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I need to check if a std::set contains element/elements in a range. For example, if the set is a set<int> {1, 2, 4, 7, 8}, and given an int interval [3, 5] (inclusive with both endpoints), I need to know if it has elements in the set. In this case, return true. But if the interval is [5, 6], return false. The interval may be [4, 4], but not [5, 3].

Looks like I can use set::lower_bound, but I am not sure whether this is the correct approach. I also want to keep the complexity as low as possible. I believe using lower_bound is logarithmic, correct?

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2 Answers 2

up vote 4 down vote accepted

You can use lower_bound and upper_bound together. Your example of testing for elements between 3 and 5, inclusive, could be written as follows:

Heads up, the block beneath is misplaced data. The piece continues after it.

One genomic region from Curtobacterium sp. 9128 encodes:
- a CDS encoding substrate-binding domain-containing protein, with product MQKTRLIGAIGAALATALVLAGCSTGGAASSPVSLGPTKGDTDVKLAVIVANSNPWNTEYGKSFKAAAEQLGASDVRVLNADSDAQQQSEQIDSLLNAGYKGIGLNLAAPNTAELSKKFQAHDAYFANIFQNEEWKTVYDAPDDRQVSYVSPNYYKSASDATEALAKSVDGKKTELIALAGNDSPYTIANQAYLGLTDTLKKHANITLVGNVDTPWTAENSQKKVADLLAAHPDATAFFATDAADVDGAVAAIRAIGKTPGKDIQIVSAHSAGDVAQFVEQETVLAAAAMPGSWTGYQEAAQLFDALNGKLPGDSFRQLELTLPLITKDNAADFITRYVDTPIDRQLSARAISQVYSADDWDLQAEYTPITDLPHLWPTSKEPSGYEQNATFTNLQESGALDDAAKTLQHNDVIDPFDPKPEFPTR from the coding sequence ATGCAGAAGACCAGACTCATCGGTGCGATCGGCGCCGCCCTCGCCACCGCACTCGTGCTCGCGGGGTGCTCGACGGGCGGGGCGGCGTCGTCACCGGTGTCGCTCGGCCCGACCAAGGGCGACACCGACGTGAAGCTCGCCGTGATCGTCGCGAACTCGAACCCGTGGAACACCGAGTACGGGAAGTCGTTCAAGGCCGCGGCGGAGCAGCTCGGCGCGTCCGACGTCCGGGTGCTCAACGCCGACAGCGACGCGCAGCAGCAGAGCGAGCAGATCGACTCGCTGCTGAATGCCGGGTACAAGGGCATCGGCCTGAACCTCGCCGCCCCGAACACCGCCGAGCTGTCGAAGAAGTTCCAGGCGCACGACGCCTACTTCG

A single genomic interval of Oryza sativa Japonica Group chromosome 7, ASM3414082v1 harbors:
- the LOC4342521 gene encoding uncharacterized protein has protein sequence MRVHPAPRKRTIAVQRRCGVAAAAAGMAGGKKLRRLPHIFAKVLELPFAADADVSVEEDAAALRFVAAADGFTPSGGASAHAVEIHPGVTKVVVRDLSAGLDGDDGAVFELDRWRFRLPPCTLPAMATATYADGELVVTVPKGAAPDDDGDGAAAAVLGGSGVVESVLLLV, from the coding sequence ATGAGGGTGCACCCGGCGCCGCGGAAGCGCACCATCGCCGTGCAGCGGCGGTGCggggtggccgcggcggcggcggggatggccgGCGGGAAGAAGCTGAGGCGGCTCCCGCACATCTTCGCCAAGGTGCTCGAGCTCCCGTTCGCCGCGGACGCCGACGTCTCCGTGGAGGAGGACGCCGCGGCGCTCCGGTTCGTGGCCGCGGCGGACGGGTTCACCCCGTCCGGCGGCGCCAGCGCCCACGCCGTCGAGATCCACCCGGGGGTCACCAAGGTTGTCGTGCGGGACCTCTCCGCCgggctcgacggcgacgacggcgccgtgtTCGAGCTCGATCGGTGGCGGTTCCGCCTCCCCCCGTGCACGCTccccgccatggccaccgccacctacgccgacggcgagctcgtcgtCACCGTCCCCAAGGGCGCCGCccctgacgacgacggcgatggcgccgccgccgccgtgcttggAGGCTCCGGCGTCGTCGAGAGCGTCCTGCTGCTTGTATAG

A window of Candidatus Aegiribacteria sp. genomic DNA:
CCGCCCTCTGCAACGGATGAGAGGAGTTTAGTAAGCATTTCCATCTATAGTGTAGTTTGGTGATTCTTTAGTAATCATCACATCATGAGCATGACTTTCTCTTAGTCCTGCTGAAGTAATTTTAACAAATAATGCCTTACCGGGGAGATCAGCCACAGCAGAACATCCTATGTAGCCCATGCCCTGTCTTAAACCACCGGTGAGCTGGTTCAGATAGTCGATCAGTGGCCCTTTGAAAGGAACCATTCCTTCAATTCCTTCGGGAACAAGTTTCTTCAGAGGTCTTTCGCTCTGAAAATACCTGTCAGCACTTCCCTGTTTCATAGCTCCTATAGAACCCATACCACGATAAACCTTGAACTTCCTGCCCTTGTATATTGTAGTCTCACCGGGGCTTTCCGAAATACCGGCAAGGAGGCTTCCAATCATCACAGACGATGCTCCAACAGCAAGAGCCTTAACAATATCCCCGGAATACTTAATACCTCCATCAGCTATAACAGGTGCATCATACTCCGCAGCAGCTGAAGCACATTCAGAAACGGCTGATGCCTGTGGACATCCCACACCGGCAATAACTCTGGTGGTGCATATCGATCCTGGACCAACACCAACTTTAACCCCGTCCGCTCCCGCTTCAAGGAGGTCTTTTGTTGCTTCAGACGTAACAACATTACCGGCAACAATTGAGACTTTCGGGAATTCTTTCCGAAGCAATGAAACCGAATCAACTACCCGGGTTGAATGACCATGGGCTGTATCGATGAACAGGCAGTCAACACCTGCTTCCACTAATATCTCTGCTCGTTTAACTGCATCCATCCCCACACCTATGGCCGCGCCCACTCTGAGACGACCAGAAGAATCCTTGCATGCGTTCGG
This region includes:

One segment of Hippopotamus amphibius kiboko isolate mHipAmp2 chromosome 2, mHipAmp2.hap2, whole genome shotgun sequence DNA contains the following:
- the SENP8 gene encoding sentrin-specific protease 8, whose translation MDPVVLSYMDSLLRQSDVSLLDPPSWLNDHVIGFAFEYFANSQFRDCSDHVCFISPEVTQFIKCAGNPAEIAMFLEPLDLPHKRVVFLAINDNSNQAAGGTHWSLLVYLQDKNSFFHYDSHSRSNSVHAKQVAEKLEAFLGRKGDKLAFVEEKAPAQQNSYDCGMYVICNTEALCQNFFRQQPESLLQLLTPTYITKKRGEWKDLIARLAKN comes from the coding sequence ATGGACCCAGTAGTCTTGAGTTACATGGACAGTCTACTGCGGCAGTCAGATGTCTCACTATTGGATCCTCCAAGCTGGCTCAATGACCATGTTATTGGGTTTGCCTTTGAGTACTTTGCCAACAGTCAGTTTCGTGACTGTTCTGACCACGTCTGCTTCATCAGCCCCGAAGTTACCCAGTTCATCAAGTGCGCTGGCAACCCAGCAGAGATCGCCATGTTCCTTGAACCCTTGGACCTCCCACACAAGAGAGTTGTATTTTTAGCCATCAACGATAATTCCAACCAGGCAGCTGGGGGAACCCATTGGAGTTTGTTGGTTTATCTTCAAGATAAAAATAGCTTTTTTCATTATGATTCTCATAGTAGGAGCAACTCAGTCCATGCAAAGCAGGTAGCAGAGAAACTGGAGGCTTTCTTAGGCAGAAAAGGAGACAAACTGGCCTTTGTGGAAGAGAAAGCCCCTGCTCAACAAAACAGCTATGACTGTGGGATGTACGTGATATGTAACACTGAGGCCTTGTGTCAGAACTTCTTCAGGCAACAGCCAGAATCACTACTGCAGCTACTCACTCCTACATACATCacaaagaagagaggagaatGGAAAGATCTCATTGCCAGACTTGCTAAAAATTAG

bool contains_elements_in_range = s.lower_bound(3) != s.upper_bound(5);

You can make the range inclusive or exclusive on either end by switching which function you are using (upper_bound or lower_bound):

s.upper_bound(2) != s.upper_bound(5); // Tests (2, 5]
s.lower_bound(3) != s.lower_bound(6); // Tests [3, 6)
s.upper_bound(2) != s.lower_bound(6); // Tests (2, 6)

Logarithmic time is the best you can achieve for this, since the set is sorted and you need to find an element in the sorted range, which requires a dichotomic search.

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If you're certain that you're going to use a std::set, then I agree that its lower_bound method is the way to go. As you say, it will have logarithmic time complexity.

But depending what you're trying to do, your program's overall performance might be better if you use a sorted std::vector and the standalone std::lower_bound algorithm (std::lower_bound(v.begin(), v.end(), 3)). This is also logarithmic, but with a lower constant. (The downside, of course, is that inserting elements into a std::vector, and keeping it sorted, is usually much more expensive than inserting elements into a std::set.)

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